You called today around 12:10 P.M. It is a Tuesday, which means that my little boys are home with me all day. My husband has been gone since Saturday morning and won’t be back until Friday afternoon. We are in that weird time of the morning. Everyone has eaten lunch, but it’s too early for nap. The boys are playing quietly until the phone rings. Then, like all self-respecting children three and under, they take full advantage of the situation. One starts
reorganizing dismantling a kitchen cabinet. The other finds a package of pasta and dumps it on the floor. The only other phone trick they have is trying to talk to me loudly and urgently while I am in the middle of a conversation. However, this is typically reserved for when I am trying to do something that is actually important, like make a doctor’s appointment or call a customer service line (“Representative. Representative. I said, ‘REPRESENTATIVE!'”).
You call because you are at a store and found little boy shorts for $1.60. You want to get a pair for my three-year-old and a four-year-old friend. There are only three pairs left: two size 4 and a size 6. You say the friend’s mom will want the size 4 even though he is almost five because the mom thinks she has small children.
I am confused by this statement but only half paying attention as I try to pick up pasta. The boys run to one of their rooms and start slamming the door. Should you get all three pairs and then let the friend’s mom choose? The dog whines at the door. I let the dog out and return to address the door slamming. What about me? Do I want the size 4? Do I want them at all? There is screaming. The three-year-old is pinching the toddler with some play kitchen tool. No, I say, we don’t need three pairs of shorts. Again, I am trying to listen while holding the bedroom door open with my foot to save little fingers while removing the pinching weapon. You tell me that you are trying to do something nice for me and that I am being mean. I am quiet, as I realize I am not giving the reaction you expect. Why don’t I call you back when I am finished, you tell me. The thing is, I am never finished. It is never over. It’s like you forgot.
I am struggling a week-and-a-half after having my third baby in four-and-a-half years. I am tired, and my head is throbbing from lack of sleep. You came to see the new baby and are irritated with me for being short with you. It’s like you forgot.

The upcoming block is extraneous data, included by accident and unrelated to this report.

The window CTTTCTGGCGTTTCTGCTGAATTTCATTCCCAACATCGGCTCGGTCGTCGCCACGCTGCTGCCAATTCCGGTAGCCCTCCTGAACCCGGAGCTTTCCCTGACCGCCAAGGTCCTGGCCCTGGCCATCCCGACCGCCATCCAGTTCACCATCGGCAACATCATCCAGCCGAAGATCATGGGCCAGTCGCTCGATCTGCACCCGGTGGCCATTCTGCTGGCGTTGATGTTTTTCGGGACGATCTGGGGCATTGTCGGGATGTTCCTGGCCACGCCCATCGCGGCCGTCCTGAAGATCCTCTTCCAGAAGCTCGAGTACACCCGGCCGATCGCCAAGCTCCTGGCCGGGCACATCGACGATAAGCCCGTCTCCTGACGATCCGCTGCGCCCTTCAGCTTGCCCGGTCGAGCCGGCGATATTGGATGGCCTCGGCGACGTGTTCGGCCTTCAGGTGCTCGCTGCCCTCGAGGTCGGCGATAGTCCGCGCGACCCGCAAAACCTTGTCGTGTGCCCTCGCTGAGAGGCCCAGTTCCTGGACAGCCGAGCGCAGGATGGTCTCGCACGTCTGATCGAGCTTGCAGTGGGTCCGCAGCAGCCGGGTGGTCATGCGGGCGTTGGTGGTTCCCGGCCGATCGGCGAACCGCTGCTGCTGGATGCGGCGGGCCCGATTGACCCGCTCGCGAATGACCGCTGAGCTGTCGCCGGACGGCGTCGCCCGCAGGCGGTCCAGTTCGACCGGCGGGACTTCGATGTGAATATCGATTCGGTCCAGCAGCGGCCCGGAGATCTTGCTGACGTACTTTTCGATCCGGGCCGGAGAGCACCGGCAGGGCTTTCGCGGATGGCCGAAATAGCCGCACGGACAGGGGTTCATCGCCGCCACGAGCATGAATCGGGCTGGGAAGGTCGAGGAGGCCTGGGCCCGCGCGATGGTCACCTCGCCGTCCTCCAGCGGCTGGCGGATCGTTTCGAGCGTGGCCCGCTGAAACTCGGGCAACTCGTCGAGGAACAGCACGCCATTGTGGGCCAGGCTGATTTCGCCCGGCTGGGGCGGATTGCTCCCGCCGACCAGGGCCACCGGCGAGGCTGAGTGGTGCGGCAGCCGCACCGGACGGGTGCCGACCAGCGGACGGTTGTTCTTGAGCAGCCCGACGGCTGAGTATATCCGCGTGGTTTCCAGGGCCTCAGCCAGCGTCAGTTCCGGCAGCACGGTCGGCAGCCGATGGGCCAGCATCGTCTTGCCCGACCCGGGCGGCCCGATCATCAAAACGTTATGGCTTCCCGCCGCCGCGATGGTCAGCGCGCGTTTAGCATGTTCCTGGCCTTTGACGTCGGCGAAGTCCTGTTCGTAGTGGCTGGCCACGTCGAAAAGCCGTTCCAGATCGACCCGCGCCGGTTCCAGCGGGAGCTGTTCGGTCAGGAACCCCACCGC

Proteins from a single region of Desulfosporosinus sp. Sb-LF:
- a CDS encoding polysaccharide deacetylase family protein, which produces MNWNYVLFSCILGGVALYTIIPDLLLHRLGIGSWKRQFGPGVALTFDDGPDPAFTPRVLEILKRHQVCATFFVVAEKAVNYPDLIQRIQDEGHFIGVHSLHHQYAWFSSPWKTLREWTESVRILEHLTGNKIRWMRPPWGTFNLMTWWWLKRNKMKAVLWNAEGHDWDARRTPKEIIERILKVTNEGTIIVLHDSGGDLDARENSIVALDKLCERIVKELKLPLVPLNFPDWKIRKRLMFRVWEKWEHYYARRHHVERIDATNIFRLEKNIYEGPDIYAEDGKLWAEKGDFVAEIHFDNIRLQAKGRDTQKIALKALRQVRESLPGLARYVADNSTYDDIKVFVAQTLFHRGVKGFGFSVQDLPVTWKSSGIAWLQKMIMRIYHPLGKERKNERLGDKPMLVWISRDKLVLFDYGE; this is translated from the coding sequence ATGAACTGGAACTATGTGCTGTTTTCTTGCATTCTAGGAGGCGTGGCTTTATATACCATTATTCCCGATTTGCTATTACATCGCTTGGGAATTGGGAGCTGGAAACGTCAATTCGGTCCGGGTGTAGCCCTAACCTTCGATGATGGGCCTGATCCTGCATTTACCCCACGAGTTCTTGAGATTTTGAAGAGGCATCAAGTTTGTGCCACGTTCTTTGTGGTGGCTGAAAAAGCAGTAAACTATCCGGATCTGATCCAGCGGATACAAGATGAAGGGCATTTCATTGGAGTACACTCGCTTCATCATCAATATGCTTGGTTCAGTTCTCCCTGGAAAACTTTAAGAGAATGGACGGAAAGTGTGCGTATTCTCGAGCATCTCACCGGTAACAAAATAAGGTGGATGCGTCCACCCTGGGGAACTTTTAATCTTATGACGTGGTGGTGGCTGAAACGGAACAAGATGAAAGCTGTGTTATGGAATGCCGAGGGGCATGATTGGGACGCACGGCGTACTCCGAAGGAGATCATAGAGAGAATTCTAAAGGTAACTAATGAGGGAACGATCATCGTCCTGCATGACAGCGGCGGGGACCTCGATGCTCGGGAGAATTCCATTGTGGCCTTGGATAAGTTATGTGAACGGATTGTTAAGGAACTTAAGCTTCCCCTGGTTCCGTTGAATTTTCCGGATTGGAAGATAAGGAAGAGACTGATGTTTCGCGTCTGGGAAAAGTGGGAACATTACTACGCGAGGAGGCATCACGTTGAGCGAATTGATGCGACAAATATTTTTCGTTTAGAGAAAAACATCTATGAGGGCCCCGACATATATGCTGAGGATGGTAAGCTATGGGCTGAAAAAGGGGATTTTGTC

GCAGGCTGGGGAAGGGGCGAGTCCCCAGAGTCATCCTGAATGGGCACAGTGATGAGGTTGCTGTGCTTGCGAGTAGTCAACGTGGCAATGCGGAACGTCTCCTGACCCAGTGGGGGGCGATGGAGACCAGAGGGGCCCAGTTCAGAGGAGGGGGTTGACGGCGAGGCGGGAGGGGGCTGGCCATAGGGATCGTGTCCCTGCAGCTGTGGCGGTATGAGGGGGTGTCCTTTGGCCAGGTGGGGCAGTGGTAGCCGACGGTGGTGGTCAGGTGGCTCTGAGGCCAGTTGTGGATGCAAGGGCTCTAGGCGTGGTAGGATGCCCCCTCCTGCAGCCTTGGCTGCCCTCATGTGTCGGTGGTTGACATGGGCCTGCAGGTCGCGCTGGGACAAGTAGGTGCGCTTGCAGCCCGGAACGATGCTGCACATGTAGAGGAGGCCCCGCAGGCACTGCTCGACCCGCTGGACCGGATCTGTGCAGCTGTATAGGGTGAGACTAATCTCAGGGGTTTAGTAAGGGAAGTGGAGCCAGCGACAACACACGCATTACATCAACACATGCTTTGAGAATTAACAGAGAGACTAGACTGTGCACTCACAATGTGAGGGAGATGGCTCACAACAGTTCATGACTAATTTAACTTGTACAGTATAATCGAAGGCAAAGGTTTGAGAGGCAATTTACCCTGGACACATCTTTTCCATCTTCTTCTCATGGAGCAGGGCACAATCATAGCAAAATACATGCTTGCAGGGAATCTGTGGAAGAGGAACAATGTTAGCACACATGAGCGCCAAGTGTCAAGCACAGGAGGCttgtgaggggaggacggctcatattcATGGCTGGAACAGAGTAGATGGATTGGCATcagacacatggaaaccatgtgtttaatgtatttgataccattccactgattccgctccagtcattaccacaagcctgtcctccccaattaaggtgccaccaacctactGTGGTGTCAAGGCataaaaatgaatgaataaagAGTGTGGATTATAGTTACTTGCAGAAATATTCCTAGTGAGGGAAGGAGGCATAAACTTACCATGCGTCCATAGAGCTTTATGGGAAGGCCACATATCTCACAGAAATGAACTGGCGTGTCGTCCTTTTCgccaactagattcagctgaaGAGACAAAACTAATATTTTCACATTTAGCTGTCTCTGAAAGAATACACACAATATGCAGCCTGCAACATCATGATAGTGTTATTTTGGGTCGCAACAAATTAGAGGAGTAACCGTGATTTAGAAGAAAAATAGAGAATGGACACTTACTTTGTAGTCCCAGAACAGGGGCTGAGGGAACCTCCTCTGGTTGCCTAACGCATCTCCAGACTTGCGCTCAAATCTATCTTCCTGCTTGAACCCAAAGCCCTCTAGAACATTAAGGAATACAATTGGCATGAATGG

You ask me over and over during that visit when we will go running. I say that I am not ready to run and not even sure if I should run. You question me. It’s like you forgot.
I feed my children snacks in the car from time to time. Yes, it can make a mess but sometimes we have to get stuff done and that is the only option. You tell me that you would never feed a child in the car. It’s like you forgot.
You come to visit, and we go out and have fun all morning. We come home, and I tell you I need to do some work. You say are going to take a nap, leaving me with the kids. It’s like you forgot.
We get to spend some time together while the kids are at school. I suggest lunch at a restaurant. You want to go home for a peanut butter sandwich. I eat almost every lunch at home and it is often at the kitchen counter and whatever my kids don’t finish. It’s like you forgot.
The thing is, I don’t want you to forget. You raised four kids, and I know you remember. You remember the good, the bad, and the ugly. You remember how hard it was to do errands with little kids. You remember trying to keep the house clean, similar to trying to fill a bucket with a hole in it. You remember being by yourself and having those days where you barely interacted with another adult. You remember the anticipation of doing something without your kids in tow.
I know that memory is in there somewhere, and I need you to find it for me. I don’t remember how stressed you were when we were little, but I understand it now and appreciate you for it. I need your support when you are here but especially when you are a thousand miles away. It is hard being a mom, and no one knows that more than you. There are many ways to be a successful mom, and I am trying my best. Please help lift me up in this journey the way you did a million times before when you raised me.